The Jammu and Kashmir High Court on Tuesday asked the government to review use of pellet guns for crowd control in Kashmir, saying "untrained (forces) personnel have made the pellets lethal."
A division bench of Chief Justice N Paul Vasanthakumar and Justice Muzaffar Hussain Attar—hearing a related Public Interest Litigation—observed: "You may treat it (pellets) as non-lethal but an untrained person makes it lethal. We hope it is reviewed," the court said. "Can't you employ orthodox methods like water cannons and teargas to disperse the crowds?"
While the government informed the court that 2000 paramilitary CRPF personnel were also injured in the protests since July 9, the court said: "People's protesting does not mean you should render them disabled."
Disapproving the use of pellets, the court observed: "Pellet gun is being used indiscriminately. Maximum people have suffered injuries in eyes and other vital parts of the body."
In response to the court's observation that it will be difficult to treat patients suffering from shrinkage of eyeball after three weeks, the Advocate General Jahangir Iqbal Ganai said "we have best doctors available at SMHS hospital." The court however retaliated: "We don't question the competence of our doctors but are concerned about equipment."
In his status report, the Principal of Government Medical College Srinagar has stated that since July 9, the department of Ophthalmology at SMHS hospital has received 183 patients out of whom 148 have undergone primary repair "under all aseptic measures." Terming the media reports that six patients have lost vision in both eyes as "untrue", the report said: "20 patients have bilateral eye injury out of which three patients are badly injured and are still under treatment/management and it is too early to comment that these patients have lost their vision in both the eyes."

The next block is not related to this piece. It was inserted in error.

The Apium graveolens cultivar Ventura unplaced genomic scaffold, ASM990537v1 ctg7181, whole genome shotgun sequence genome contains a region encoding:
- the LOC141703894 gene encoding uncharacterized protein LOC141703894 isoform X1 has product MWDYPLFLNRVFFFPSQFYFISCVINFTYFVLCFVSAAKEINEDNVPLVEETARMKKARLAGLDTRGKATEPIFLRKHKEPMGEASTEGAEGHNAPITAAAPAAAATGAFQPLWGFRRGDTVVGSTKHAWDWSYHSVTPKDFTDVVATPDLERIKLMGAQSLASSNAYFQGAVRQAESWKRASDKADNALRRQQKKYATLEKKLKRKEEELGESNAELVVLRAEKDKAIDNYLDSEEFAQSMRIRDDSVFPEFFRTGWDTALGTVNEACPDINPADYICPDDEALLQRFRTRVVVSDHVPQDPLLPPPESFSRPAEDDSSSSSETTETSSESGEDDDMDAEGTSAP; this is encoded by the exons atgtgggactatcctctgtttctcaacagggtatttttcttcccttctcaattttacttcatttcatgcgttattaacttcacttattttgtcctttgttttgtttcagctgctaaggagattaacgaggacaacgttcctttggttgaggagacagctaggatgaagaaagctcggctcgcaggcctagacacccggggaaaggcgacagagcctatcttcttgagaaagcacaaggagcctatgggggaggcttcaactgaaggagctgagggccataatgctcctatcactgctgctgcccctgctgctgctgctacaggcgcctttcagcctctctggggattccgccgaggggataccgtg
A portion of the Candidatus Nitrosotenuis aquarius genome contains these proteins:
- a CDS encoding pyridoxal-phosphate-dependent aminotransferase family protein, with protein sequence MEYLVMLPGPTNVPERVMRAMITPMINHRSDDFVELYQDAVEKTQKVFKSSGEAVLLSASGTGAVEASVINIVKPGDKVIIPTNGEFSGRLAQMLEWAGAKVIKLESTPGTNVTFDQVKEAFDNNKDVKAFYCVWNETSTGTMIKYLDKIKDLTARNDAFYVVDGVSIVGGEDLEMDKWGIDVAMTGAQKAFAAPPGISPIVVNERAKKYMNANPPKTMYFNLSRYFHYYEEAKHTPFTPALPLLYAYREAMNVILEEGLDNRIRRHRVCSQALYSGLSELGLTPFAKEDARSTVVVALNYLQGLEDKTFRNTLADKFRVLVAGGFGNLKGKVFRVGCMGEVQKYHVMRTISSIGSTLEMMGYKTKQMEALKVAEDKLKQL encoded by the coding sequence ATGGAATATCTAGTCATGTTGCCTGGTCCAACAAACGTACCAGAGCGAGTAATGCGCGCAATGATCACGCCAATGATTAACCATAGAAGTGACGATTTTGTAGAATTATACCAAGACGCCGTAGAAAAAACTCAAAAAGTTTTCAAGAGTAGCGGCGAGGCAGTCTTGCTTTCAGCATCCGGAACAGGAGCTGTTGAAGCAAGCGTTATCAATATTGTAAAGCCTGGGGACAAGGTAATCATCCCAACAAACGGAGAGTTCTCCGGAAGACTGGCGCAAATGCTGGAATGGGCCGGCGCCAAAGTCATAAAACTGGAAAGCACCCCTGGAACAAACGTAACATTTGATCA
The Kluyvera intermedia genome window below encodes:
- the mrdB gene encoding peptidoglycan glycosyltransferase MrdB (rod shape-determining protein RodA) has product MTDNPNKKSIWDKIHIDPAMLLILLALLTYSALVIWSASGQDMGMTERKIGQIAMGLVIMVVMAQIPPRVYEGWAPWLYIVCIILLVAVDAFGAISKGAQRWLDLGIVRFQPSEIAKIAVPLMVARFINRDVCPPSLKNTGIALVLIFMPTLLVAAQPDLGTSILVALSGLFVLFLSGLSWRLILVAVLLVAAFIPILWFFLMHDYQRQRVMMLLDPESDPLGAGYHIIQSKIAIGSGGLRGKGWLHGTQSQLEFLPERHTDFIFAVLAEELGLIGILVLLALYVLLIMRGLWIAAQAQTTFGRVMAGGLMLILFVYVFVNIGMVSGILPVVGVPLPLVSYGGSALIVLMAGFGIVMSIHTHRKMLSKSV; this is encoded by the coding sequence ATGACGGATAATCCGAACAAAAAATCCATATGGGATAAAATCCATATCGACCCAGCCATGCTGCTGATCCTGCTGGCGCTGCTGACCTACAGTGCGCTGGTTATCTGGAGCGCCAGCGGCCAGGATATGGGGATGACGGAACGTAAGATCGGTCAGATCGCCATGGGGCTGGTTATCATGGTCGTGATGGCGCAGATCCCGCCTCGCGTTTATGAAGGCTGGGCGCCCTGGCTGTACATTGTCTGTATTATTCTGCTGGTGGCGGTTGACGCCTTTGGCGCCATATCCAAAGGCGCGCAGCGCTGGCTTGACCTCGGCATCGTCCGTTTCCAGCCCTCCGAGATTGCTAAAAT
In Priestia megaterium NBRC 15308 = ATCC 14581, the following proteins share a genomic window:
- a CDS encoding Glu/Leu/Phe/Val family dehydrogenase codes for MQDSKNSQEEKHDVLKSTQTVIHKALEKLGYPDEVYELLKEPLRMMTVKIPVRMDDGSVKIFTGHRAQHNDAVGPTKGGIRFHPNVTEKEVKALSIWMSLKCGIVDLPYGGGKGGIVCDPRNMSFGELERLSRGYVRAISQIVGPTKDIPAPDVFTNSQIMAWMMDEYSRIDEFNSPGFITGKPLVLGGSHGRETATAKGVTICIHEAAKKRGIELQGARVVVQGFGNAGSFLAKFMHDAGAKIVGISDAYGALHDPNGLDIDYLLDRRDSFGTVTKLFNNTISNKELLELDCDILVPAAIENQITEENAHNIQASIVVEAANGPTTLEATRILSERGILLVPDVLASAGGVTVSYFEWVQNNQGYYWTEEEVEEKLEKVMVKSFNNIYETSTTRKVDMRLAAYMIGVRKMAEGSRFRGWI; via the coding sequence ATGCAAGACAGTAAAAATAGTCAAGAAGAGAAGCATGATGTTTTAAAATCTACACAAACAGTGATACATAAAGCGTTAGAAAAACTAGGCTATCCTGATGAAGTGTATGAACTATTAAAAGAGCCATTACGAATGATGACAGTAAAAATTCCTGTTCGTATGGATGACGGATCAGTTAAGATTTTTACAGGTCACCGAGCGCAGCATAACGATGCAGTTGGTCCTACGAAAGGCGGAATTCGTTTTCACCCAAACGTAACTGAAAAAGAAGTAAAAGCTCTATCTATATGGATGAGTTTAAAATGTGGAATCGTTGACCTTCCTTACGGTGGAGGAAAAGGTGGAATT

"It is true that one eye of 10 patients was badly damaged at the site of impact due to pellets and accordingly their one eye was eviscerated to prevent sympathetic ophthalmitis in the other eye," the status report said.
The status report revealed that "130 patients, and not 140 as reported in media, need secondary intervention after three to four weeks which includes retinal surgeries."
The court was informed that for speedy disposal of retina patients, the services of internationally-renowned retina surgeon in India, Dr S Natrajan, Director Adity Jyoti Mumbai and his team have been sought from 26-07-2016 to assist the three retina surgeons already existing in the faculty of Government Medical College, Srinagar.
"The department has taken all precautions to provide best possible treatment to these pellet injury patients to prevent shrinkage of eye ball and subsequent visual disability," the status report read.
The government also informed the court that GMC Srinagar has taken steps to treat the pellet injury cases on priority, which also includes conducting retinal surgeries.
"An expert team of retina surgeons from All India Institute of Medical Sciences New Delhi was invited to assess/examine and advice regarding management of these patients and they were satisfied with the treatment provided by the department of Ophthalmology."